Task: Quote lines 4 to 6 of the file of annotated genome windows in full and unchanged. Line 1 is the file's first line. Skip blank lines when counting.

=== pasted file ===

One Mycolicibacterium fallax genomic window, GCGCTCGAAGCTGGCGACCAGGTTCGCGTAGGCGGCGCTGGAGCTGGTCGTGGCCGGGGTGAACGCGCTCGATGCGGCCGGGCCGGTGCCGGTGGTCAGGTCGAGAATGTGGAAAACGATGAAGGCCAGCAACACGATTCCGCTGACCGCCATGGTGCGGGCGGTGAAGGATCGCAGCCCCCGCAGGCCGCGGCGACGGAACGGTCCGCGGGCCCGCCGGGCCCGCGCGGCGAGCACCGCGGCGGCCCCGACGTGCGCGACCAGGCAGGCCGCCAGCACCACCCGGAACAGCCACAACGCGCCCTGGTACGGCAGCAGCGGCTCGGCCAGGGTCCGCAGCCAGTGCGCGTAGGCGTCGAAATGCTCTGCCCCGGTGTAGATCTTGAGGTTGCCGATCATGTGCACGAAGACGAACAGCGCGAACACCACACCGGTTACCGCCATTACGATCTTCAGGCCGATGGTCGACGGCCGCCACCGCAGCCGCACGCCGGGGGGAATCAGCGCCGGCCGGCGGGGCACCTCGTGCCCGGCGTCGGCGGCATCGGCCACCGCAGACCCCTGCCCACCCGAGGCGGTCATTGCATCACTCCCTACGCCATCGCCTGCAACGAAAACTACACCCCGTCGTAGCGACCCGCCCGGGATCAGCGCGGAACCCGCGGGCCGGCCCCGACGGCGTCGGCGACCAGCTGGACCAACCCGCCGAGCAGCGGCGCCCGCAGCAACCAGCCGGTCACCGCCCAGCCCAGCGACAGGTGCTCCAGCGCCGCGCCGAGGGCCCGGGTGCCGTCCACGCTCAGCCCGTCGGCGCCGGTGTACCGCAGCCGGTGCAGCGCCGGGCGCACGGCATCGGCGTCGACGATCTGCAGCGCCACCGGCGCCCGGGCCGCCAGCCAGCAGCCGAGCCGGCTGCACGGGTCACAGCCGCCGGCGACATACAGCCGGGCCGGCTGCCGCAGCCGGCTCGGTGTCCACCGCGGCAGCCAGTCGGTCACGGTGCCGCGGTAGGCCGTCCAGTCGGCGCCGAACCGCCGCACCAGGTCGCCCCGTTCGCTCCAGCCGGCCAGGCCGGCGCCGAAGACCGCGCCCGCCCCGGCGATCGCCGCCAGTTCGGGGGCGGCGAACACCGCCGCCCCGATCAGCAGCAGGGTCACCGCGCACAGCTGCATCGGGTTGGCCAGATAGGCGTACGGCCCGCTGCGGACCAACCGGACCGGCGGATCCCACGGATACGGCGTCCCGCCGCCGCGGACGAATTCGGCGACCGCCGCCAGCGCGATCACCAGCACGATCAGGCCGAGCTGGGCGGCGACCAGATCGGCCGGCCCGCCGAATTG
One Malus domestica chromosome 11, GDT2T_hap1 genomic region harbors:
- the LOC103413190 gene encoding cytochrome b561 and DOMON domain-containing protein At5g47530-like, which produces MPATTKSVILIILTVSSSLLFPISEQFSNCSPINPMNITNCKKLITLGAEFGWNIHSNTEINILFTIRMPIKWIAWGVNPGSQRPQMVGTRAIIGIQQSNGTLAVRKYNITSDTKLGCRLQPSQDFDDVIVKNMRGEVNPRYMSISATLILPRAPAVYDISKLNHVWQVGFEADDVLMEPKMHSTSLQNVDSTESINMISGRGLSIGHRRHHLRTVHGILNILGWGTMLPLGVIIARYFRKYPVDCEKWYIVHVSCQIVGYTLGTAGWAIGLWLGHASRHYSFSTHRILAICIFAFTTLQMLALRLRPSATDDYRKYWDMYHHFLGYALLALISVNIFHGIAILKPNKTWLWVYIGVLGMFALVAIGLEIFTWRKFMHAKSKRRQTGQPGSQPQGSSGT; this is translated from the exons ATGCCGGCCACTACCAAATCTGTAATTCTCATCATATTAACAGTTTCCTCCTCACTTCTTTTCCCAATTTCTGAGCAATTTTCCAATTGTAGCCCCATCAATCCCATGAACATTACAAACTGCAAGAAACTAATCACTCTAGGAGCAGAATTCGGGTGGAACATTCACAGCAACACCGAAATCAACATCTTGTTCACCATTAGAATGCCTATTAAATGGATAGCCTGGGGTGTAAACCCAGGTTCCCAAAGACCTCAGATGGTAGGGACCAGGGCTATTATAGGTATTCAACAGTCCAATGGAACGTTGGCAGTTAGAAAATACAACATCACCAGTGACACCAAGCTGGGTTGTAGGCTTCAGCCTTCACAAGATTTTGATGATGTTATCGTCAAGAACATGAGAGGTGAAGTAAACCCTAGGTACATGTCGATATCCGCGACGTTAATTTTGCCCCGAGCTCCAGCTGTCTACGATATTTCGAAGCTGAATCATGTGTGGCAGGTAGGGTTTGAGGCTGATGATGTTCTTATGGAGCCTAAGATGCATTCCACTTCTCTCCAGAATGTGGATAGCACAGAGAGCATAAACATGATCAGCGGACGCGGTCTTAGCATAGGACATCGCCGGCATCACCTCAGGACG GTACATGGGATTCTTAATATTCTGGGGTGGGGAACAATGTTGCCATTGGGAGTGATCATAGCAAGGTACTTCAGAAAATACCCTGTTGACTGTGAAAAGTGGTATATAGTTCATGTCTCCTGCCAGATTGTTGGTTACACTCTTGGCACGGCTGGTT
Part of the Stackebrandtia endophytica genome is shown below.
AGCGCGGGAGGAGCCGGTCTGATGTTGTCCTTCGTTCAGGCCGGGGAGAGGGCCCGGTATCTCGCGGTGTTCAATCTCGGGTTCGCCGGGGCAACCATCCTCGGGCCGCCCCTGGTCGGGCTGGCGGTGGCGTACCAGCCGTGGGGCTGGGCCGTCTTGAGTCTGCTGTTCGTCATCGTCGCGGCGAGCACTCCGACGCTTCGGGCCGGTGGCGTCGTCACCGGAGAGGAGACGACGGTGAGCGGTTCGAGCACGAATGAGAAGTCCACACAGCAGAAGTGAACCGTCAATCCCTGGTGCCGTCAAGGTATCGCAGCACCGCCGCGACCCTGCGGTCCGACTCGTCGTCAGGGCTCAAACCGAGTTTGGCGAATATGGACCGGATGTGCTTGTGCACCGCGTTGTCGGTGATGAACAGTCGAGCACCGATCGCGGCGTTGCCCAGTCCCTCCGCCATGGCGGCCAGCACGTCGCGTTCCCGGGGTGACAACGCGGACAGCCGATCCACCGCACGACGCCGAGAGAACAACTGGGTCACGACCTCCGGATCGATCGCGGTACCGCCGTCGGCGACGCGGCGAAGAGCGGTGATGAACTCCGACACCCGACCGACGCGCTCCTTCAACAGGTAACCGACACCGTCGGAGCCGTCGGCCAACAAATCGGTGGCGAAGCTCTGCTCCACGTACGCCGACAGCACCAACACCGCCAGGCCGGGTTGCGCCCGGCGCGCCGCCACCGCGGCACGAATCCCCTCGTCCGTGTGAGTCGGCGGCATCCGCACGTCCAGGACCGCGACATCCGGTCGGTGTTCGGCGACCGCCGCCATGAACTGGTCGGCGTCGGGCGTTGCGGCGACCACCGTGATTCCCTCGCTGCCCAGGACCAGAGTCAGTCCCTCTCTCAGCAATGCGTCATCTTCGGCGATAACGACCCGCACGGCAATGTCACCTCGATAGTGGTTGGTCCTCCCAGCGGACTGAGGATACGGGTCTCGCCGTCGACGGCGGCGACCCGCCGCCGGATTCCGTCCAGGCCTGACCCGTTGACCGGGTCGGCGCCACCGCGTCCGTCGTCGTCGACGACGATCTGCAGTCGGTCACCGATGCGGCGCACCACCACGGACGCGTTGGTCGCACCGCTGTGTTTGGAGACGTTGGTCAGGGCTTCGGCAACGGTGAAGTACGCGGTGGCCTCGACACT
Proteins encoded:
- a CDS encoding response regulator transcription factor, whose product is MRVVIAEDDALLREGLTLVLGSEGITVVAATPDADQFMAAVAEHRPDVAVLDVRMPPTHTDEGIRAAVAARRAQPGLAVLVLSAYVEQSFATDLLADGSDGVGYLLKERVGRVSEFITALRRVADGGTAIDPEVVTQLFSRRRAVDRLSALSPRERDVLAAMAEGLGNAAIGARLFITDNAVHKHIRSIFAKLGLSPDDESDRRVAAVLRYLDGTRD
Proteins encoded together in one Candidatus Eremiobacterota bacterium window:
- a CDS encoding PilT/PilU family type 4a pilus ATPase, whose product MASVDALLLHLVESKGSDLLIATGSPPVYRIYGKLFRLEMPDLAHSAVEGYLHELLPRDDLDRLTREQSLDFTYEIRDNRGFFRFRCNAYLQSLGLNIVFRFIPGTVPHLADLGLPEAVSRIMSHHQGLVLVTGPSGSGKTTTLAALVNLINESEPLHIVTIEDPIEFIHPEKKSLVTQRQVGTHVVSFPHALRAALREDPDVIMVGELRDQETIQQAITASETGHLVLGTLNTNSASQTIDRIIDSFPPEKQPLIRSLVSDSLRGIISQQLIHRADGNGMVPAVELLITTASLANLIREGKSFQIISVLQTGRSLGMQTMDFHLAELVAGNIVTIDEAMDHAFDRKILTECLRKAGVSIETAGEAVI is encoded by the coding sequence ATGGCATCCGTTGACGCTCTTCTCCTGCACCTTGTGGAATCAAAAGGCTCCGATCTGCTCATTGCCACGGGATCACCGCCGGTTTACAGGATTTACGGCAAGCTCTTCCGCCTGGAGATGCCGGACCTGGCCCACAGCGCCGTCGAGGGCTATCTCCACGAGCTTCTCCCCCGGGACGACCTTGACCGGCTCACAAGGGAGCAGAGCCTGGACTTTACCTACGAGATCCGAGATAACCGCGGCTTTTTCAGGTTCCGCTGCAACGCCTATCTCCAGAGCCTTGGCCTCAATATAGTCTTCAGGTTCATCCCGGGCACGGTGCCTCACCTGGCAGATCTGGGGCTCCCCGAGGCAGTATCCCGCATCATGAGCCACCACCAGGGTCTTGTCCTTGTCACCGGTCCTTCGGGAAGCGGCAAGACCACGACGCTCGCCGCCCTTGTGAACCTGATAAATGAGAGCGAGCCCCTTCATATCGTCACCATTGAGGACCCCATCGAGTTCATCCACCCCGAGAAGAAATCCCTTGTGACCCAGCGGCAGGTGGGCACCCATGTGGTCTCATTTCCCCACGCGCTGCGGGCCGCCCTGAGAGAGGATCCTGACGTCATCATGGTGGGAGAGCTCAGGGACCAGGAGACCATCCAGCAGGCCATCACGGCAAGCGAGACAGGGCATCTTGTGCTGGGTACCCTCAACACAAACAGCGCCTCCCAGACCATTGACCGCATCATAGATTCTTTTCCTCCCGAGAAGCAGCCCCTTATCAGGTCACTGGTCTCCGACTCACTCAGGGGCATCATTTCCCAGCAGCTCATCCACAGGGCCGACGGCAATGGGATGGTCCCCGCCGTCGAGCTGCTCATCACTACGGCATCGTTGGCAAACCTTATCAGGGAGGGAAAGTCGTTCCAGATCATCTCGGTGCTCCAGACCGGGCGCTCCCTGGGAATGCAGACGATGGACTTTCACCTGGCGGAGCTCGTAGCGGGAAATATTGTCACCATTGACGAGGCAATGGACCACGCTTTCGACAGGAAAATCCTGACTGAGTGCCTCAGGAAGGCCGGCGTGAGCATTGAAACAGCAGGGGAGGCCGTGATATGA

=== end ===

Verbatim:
Part of the Stackebrandtia endophytica genome is shown below.
AGCGCGGGAGGAGCCGGTCTGATGTTGTCCTTCGTTCAGGCCGGGGAGAGGGCCCGGTATCTCGCGGTGTTCAATCTCGGGTTCGCCGGGGCAACCATCCTCGGGCCGCCCCTGGTCGGGCTGGCGGTGGCGTACCAGCCGTGGGGCTGGGCCGTCTTGAGTCTGCTGTTCGTCATCGTCGCGGCGAGCACTCCGACGCTTCGGGCCGGTGGCGTCGTCACCGGAGAGGAGACGACGGTGAGCGGTTCGAGCACGAATGAGAAGTCCACACAGCAGAAGTGAACCGTCAATCCCTGGTGCCGTCAAGGTATCGCAGCACCGCCGCGACCCTGCGGTCCGACTCGTCGTCAGGGCTCAAACCGAGTTTGGCGAATATGGACCGGATGTGCTTGTGCACCGCGTTGTCGGTGATGAACAGTCGAGCACCGATCGCGGCGTTGCCCAGTCCCTCCGCCATGGCGGCCAGCACGTCGCGTTCCCGGGGTGACAACGCGGACAGCCGATCCACCGCACGACGCCGAGAGAACAACTGGGTCACGACCTCCGGATCGATCGCGGTACCGCCGTCGGCGACGCGGCGAAGAGCGGTGATGAACTCCGACACCCGACCGACGCGCTCCTTCAACAGGTAACCGACACCGTCGGAGCCGTCGGCCAACAAATCGGTGGCGAAGCTCTGCTCCACGTACGCCGACAGCACCAACACCGCCAGGCCGGGTTGCGCCCGGCGCGCCGCCACCGCGGCACGAATCCCCTCGTCCGTGTGAGTCGGCGGCATCCGCACGTCCAGGACCGCGACATCCGGTCGGTGTTCGGCGACCGCCGCCATGAACTGGTCGGCGTCGGGCGTTGCGGCGACCACCGTGATTCCCTCGCTGCCCAGGACCAGAGTCAGTCCCTCTCTCAGCAATGCGTCATCTTCGGCGATAACGACCCGCACGGCAATGTCACCTCGATAGTGGTTGGTCCTCCCAGCGGACTGAGGATACGGGTCTCGCCGTCGACGGCGGCGACCCGCCGCCGGATTCCGTCCAGGCCTGACCCGTTGACCGGGTCGGCGCCACCGCGTCCGTCGTCGTCGACGACGATCTGCAGTCGGTCACCGATGCGGCGCACCACCACGGACGCGTTGGTCGCACCGCTGTGTTTGGAGACGTTGGTCAGGGCTTCGGCAACGGTGAAGTACGCGGTGGCCTCGACACT
Proteins encoded: